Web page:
Telephone: 604 444-4889
Outside Vancouver: 1 888 445-4176
Fax: 604 444-4119
To publish work of the highest literary merit by world class authors from the mainstream and the margins of Canada’s three founding nations, as well as from both visible and invisible minorities within Canada’s cultural mosaic, and to work with all of our authors to build their national and international literary careers throughout their active writing lives.
We have more than 500 titles in print, which have received well over 300 awards. We have built and continue to keep in print one of the finest and most diverse literary lists in Canada.
Role in Canadian Publishing
Talon’s dedication to the publication of over four decades of excellent Canadian literary work, created through an unbroken line of internal mentorship and succession of ownership in the company, has earned our publishing house the privilege of being one of the pre-eminent independent Anglophone literary presses in Canada. We are the only one of the pioneering “first generation” of Canadian literary publishers of the 1960s to have consistently maintained our success and independence over the past 45 years. We are Canada’s largest independent publisher of drama; do more translations from Québec than anyone else; and publish more Native voices than any other Canadian publisher with the exception of First Nations publisher Theytus Books.
Talon was first established as a poetry magazine with an editorial collective based at Magee High School in Vancouver in 1963, which moved to UBC in 1965. By 1967, the magazine had published so many young writers, Talon decided to become a book publisher for its authors.
Starting out with poetry, including the first books of Canada’s first Parliamentary Poet Laureate, George Bowering (Sticks & Stones), and Ken Belford’s Post Electric Cave Man respectively; the press diversified into drama with Beverley Simons’ Crabdance, George Ryga’s The Ecstasy of Rita Joe and James Reaney’s Colours in the Dark in 1969; into fiction with Jane Rule’s Desert of the Heart and Audrey Thomas’ Songs My Mother Taught Me in 1973; into Québec literature in translation with Robert Gurik’s The Trial of Jean Baptiste M. and Michel Tremblay’s Les Belles Soeurs in 1975; and into non-fiction with the collected works of ethnographer Charles Hill-Tout, The Salish People, Volumes I-IV, in 1979.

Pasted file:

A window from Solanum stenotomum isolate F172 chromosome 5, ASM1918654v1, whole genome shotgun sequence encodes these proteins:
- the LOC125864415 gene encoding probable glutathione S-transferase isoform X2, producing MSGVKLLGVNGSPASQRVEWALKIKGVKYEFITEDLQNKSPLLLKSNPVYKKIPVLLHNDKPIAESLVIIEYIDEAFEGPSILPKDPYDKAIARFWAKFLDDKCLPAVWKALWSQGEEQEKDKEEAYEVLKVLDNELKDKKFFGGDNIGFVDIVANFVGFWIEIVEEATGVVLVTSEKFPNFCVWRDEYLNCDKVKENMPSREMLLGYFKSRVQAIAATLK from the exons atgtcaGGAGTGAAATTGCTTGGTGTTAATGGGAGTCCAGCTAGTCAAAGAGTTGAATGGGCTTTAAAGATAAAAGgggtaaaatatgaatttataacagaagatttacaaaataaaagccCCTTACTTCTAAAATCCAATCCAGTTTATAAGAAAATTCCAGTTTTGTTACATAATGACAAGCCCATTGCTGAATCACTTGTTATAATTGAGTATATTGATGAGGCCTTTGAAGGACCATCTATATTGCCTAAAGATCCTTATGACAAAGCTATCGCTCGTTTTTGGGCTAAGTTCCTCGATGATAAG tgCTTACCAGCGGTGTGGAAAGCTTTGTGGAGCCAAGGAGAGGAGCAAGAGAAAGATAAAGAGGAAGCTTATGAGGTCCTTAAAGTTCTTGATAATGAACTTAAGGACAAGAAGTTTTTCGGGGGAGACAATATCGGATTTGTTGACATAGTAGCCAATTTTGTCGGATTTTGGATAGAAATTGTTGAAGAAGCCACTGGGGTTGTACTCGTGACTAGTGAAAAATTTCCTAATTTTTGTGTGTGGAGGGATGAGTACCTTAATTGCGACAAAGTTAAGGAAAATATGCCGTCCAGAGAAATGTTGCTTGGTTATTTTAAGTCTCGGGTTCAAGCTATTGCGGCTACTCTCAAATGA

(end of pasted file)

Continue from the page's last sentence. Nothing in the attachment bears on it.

In the early 1980s, the press experimented with publishing highly successful commercial titles. However, we found that these not only took too much time away from our new literary work but also threatened, by putting at too great a risk, the company’s solid literary backlist. For these reasons, the press returned to its original, exclusively literary mandate in 1985.
Over the past decade, Talon has diversified its literary non-fiction list to include works on global flash-points in the Middle East and the Balkans, and on Canadian issues and politics.
Talon is a member of the following organizations:
The Literary Press Group
The Association of Book Publishers of B.C.
Canadian Booksellers Association
The Canadian Conference of the Arts
The Association of Canadian Publishers
Scree: The Collected Earlier Poems of Fred Wah, 1962–1991 was published last fall to much warm acclaim. Scree gathers in one volume 13 rare or out-of-print books of poetry by Fred Wah, allowing readers to (re)discover the groundbreaking work of this recent Parliamentary Poet Laureate of Canada. Today on Meta-Talon, learn more about Wah’s work by reading extracts from the introduction to Scree (pages 1–13).Monday January 11, 2016 in Meta-Talon
The newly revived (thank goodness!) Capilano Review has published a web folio revisiting Roy Kiyooka’s Pacific Windows, which was published by Talonbooks in 1997. Have a look:
ti-TCR number 12 | spring 2015: Revisiting Roy Kiyooka’s Pacific WindowsMonday December 21, 2015 in Meta-Talon
Thursday December 10, 2015 in Meta-Talon
Cerulean Blue is a comedic play by Drew Hayden Taylor – who else? – about a struggling blues band invited to participate in a benefit concert for a First Nation community in conflict with governmental authorities. This play is an homage to fast-moving farces while also addressing Aboriginal issues, and it’s original blues soundtrack (score by Andrew Clemens) and large ensemble cast make it one heck of a performance! Today on Meta-Talon, read parts of Scene Four of Cerulean Blue.
We gratefully acknowledge the financial support of the Canada Council for the Arts; the Government of Canada through the Canada Book Fund (CBF); and the Province of British Columbia through the British Columbia Arts Council for our publishing activities.